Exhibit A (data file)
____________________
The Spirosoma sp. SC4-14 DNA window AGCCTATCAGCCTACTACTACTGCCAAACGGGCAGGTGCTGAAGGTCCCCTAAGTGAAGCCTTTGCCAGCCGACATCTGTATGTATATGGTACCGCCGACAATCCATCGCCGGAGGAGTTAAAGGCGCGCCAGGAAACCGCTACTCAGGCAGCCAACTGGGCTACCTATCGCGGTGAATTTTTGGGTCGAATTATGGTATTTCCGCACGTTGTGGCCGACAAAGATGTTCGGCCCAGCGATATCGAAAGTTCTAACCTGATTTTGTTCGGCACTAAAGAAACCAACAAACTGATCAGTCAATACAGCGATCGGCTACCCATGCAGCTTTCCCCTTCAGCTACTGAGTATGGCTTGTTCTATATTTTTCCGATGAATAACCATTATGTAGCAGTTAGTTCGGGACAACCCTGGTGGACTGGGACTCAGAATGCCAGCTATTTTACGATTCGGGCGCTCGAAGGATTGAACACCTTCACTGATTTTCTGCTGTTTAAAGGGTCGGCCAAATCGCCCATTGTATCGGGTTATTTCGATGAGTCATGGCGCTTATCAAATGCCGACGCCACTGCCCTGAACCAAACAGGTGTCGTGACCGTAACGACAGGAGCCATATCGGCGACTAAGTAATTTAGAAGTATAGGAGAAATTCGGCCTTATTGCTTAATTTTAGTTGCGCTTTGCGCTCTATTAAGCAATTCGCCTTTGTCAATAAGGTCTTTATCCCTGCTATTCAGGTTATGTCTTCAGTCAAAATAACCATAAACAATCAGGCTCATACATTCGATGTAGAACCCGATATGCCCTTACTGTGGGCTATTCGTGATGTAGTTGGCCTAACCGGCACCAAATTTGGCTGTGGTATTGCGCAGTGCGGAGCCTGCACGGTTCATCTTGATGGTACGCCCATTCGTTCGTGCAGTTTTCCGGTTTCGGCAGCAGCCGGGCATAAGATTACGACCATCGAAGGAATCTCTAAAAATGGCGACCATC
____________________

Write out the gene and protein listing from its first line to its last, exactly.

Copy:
The Spirosoma sp. SC4-14 DNA window AGCCTATCAGCCTACTACTACTGCCAAACGGGCAGGTGCTGAAGGTCCCCTAAGTGAAGCCTTTGCCAGCCGACATCTGTATGTATATGGTACCGCCGACAATCCATCGCCGGAGGAGTTAAAGGCGCGCCAGGAAACCGCTACTCAGGCAGCCAACTGGGCTACCTATCGCGGTGAATTTTTGGGTCGAATTATGGTATTTCCGCACGTTGTGGCCGACAAAGATGTTCGGCCCAGCGATATCGAAAGTTCTAACCTGATTTTGTTCGGCACTAAAGAAACCAACAAACTGATCAGTCAATACAGCGATCGGCTACCCATGCAGCTTTCCCCTTCAGCTACTGAGTATGGCTTGTTCTATATTTTTCCGATGAATAACCATTATGTAGCAGTTAGTTCGGGACAACCCTGGTGGACTGGGACTCAGAATGCCAGCTATTTTACGATTCGGGCGCTCGAAGGATTGAACACCTTCACTGATTTTCTGCTGTTTAAAGGGTCGGCCAAATCGCCCATTGTATCGGGTTATTTCGATGAGTCATGGCGCTTATCAAATGCCGACGCCACTGCCCTGAACCAAACAGGTGTCGTGACCGTAACGACAGGAGCCATATCGGCGACTAAGTAATTTAGAAGTATAGGAGAAATTCGGCCTTATTGCTTAATTTTAGTTGCGCTTTGCGCTCTATTAAGCAATTCGCCTTTGTCAATAAGGTCTTTATCCCTGCTATTCAGGTTATGTCTTCAGTCAAAATAACCATAAACAATCAGGCTCATACATTCGATGTAGAACCCGATATGCCCTTACTGTGGGCTATTCGTGATGTAGTTGGCCTAACCGGCACCAAATTTGGCTGTGGTATTGCGCAGTGCGGAGCCTGCACGGTTCATCTTGATGGTACGCCCATTCGTTCGTGCAGTTTTCCGGTTTCGGCAGCAGCCGGGCATAAGATTACGACCATCGAAGGAATCTCTAAAAATGGCGACCATC